VirnetX Holding Corp (NYSEMKT:VHC) stock has jumped a whopping 700%+ year to date, leading to much interest in the formerly overlooked company. Earlier this year VirnetX grabbed headlines by defeating Microsoft (NASDAQ:MSFT) in court and soon after landing a $200 million dollar settlement. Currently, the elephant in the room is the current VirnetX lawsuit against Cisco (NASDAQ:CSCO), Apple (NASDAQ:AAPL), NEC (OTC:NELTY), and Aastra (OTC:AATSF), recently filed in early August. I have been researching to get a better grip on the litigation, as well as determining if there is an investment opportunity here. As of Friday, the defendants took their first shot at responding to VirnetX’s allegations of infringement. Their defense appears quite similar to Microsoft’s. This time however, the facts of the case are even more tilted in VirnetX’s favor. Below is a breakdown of the litigation and where I see the case going from here.
VirnetX again wisely choose the same Eastern District of Texas to battle their targets. They also have the same judge presiding over the case as before. The defendants of course deny any infringement. And, like the former target, assert that the patents are invalid.
But that was then.
Now, VirnetX has had their patents’ validated by a jury, and confirmed—under great scrutiny—by the US Patent and Trade Office, and also have a license from tech giant Microsoft.
The only major difference in the defense now is that Cisco et al are crying foul on the reexamination. In December of 2009, a reexamination of the ‘135 and ‘180 patents was granted to Microsoft by the USPTO because they had presented ‘prior art’ that brought patentability of the patents into question. ‘Prior art’ is evidence that the idea behind a patent existed before it was patented and would therefore make the idea unpatentable or invalid. It was no surprise however, that the USPTO decided to take another look at these patents; it is a fairly routine practice. In fact, 96% of all third party requests for inter partes reexaminations are granted. One of these prior art items Microsoft cited was an Aventail Administrator’s Guide. In the current litigation, Cisco et al argue that the examiner threw out Aventail after being unable to successfully find a specific date to pin down Aventail as ‘prior art’. According to the defendants, VirnetX knew of a date Aventail was released because Microsoft had provided one at trial and they did not argue against it. They claim this information was material to the reexamination and should have been given to the examiner. They have pleaded with the judge to this consider this an unethical act, thus prohibiting VirnetX from recovering any damages related to the patents. They also argue that this patent being in ‘unclean hands’ should invalidate the rest of the patents, which are part of the same family.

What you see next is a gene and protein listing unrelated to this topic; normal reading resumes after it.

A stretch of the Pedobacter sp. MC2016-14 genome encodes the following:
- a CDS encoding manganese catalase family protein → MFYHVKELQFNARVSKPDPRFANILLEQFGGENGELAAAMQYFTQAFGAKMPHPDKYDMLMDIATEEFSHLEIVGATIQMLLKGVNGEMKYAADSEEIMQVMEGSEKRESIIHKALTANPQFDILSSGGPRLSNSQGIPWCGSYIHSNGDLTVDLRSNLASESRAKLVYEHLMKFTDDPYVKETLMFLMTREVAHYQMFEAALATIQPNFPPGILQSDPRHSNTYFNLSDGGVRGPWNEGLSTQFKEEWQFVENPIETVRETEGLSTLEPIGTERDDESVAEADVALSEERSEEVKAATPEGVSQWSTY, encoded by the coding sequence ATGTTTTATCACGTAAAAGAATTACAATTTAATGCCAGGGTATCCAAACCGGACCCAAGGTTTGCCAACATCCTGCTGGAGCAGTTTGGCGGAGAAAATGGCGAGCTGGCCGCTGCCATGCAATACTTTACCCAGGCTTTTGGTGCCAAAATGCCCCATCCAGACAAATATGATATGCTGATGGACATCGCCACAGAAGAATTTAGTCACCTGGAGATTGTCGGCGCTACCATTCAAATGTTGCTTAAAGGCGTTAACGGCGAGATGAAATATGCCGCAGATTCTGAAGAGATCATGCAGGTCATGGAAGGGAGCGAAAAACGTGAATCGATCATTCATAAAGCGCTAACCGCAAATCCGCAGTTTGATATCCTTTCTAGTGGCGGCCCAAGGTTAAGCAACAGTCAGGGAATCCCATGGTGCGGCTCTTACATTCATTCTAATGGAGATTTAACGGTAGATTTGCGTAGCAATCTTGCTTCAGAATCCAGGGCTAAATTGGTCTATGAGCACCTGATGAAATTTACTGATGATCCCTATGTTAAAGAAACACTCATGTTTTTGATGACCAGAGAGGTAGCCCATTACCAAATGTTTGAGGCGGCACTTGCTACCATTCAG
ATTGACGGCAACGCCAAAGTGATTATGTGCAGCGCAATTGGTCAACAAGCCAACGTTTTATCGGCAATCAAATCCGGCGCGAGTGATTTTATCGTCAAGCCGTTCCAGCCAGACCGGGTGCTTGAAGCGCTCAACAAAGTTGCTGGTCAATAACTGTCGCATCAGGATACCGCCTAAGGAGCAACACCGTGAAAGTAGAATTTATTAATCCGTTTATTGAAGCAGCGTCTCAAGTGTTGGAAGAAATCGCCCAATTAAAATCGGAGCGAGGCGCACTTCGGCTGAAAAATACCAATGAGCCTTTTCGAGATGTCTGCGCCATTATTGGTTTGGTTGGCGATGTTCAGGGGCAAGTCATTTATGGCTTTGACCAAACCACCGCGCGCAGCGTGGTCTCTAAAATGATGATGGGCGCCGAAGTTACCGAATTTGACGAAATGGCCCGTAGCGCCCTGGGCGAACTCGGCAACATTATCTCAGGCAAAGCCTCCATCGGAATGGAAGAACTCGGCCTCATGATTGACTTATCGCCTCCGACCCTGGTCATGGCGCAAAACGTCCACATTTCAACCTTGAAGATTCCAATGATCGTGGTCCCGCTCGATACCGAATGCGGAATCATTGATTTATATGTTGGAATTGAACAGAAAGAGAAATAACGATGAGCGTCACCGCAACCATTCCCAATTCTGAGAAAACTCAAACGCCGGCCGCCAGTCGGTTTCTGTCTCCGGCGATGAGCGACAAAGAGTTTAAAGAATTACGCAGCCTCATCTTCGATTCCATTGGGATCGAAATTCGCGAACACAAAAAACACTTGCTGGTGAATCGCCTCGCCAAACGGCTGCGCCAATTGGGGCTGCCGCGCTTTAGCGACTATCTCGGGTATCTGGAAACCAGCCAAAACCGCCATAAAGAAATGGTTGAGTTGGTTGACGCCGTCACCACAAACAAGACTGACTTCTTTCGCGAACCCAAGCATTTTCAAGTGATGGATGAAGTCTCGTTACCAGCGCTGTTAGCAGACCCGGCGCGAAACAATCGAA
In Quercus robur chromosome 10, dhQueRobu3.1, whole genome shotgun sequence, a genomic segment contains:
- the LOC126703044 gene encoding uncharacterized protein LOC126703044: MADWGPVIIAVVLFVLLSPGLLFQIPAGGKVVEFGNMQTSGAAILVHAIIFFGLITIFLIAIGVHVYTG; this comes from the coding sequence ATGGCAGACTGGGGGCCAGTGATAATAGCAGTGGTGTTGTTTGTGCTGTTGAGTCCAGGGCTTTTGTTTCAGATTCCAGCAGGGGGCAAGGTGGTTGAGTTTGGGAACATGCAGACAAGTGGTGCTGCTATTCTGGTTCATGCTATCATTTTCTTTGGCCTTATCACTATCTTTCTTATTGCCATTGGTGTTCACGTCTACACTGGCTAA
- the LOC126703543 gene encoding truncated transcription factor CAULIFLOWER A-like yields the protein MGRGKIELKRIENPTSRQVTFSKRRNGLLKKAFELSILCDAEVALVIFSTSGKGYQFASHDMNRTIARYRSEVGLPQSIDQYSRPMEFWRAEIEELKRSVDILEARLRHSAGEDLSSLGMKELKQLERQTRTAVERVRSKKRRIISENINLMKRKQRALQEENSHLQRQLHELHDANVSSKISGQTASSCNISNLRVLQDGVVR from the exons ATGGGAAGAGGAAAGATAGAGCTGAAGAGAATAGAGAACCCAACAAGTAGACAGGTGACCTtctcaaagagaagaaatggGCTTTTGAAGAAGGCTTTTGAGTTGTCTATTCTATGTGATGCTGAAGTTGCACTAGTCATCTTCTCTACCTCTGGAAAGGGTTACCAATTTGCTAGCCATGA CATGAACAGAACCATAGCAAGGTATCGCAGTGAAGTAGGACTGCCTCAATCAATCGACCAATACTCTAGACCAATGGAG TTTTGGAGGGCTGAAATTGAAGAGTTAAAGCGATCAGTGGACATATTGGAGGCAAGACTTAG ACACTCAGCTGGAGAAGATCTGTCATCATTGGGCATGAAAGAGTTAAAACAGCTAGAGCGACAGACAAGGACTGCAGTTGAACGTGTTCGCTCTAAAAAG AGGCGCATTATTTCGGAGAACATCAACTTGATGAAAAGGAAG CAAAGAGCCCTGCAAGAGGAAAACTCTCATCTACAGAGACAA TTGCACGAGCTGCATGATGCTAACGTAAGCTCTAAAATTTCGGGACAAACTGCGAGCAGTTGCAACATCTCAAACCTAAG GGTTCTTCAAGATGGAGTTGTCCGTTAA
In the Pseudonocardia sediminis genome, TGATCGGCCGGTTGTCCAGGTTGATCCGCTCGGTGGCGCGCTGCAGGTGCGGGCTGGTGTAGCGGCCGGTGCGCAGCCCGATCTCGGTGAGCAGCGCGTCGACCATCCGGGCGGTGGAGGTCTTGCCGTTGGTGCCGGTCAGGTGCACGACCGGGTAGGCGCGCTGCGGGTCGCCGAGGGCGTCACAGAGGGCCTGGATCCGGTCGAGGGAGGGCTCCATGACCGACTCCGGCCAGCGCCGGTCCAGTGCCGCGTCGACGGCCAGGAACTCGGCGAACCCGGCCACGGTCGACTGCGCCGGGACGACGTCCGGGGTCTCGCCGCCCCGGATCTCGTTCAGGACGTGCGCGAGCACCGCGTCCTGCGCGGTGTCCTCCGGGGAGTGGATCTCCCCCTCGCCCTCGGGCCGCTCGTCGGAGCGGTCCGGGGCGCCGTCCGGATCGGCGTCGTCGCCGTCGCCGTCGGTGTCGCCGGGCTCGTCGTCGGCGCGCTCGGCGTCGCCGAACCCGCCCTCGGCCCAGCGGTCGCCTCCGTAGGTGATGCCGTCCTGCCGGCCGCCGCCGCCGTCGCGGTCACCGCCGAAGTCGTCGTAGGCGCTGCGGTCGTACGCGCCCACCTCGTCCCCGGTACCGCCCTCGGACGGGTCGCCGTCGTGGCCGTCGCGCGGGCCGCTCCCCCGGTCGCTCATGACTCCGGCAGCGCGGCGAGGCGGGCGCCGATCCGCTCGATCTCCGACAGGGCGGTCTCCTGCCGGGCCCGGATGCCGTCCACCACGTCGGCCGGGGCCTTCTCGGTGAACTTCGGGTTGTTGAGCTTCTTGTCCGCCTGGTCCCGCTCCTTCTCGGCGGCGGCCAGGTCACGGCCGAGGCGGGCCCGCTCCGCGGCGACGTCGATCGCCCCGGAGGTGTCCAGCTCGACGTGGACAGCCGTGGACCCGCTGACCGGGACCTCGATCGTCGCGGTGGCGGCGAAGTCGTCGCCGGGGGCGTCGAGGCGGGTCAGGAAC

This argument, which is essentially the only one that differs from what Microsoft already failed at arguing, is weak for a couple of reasons. For one, in inter partes reexaminations, the requestor (in this case Microsoft) remains involved in substantive communication with the USPTO. Thus, Microsoft had every opportunity to inform the examiner of a specific date the Aventail guide was released but did not do so (they provided only a range of 1996-1999). Thus, it seems clear there is a discrepancy of when the publication was actually made available. Secondly, and more importantly, the examiner stated that regardless of the date, Aventail failed to invalidate any of the patents’ claims. In other words, even if Aventail was public knowledge at a date prior to the filing of the patents, Aventail does not invalidate the patents. Microsoft proposed 10 items to the USPTO examiner that they felt were prior art and would invalidate the patents. But they were all rejected by the examiner on each and every claim. To show how air tight these patents truly are, only 4% of inter parte reexaminations result in full confirmation of all claims as these patents did.
So, to me, it appears as if Cisco et al are on their heels, and are throwing everything at the wall to see what sticks. But like Microsoft, they will fail. The new case is taking place in the same place with the same judge with essentially the same facts. But now, VirnetX has an even more substantial case with more solid patents. If Microsoft’s savvy lawyers tried everything and failed, why would anyone else be successful?
Investing in VirnetX based on litigation is speculative, but may be worthwhile when one compares the current litigation to the Microsoft case. In my view, the current litigation greatly favors this company. The stock has exploded over the past year. Any news of court victory or settlement will send shares soaring—and I think the chances of that are good.
Disclosure: Long VHC